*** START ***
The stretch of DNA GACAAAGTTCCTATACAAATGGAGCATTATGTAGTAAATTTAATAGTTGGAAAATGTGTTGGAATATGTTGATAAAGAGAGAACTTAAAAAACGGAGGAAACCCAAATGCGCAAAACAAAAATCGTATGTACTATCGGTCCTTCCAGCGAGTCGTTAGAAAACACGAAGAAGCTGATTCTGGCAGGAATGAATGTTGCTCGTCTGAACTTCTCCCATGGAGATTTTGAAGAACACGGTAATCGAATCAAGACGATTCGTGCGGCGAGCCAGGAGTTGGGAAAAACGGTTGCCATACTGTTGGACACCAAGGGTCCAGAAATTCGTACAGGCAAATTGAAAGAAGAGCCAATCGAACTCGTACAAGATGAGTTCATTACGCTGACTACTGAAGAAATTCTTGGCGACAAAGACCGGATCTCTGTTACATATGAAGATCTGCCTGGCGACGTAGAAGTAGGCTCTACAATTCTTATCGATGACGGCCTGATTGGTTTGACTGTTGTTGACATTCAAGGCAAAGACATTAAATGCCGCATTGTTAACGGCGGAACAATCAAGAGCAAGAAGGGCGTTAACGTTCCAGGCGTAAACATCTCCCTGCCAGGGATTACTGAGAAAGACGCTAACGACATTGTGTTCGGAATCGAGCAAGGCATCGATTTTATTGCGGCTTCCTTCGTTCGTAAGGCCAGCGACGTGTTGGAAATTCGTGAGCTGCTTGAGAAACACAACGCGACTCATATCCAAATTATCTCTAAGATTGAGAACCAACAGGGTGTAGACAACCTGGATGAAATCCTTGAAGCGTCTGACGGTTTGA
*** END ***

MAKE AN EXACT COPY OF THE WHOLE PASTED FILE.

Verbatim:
The stretch of DNA GACAAAGTTCCTATACAAATGGAGCATTATGTAGTAAATTTAATAGTTGGAAAATGTGTTGGAATATGTTGATAAAGAGAGAACTTAAAAAACGGAGGAAACCCAAATGCGCAAAACAAAAATCGTATGTACTATCGGTCCTTCCAGCGAGTCGTTAGAAAACACGAAGAAGCTGATTCTGGCAGGAATGAATGTTGCTCGTCTGAACTTCTCCCATGGAGATTTTGAAGAACACGGTAATCGAATCAAGACGATTCGTGCGGCGAGCCAGGAGTTGGGAAAAACGGTTGCCATACTGTTGGACACCAAGGGTCCAGAAATTCGTACAGGCAAATTGAAAGAAGAGCCAATCGAACTCGTACAAGATGAGTTCATTACGCTGACTACTGAAGAAATTCTTGGCGACAAAGACCGGATCTCTGTTACATATGAAGATCTGCCTGGCGACGTAGAAGTAGGCTCTACAATTCTTATCGATGACGGCCTGATTGGTTTGACTGTTGTTGACATTCAAGGCAAAGACATTAAATGCCGCATTGTTAACGGCGGAACAATCAAGAGCAAGAAGGGCGTTAACGTTCCAGGCGTAAACATCTCCCTGCCAGGGATTACTGAGAAAGACGCTAACGACATTGTGTTCGGAATCGAGCAAGGCATCGATTTTATTGCGGCTTCCTTCGTTCGTAAGGCCAGCGACGTGTTGGAAATTCGTGAGCTGCTTGAGAAACACAACGCGACTCATATCCAAATTATCTCTAAGATTGAGAACCAACAGGGTGTAGACAACCTGGATGAAATCCTTGAAGCGTCTGACGGTTTGA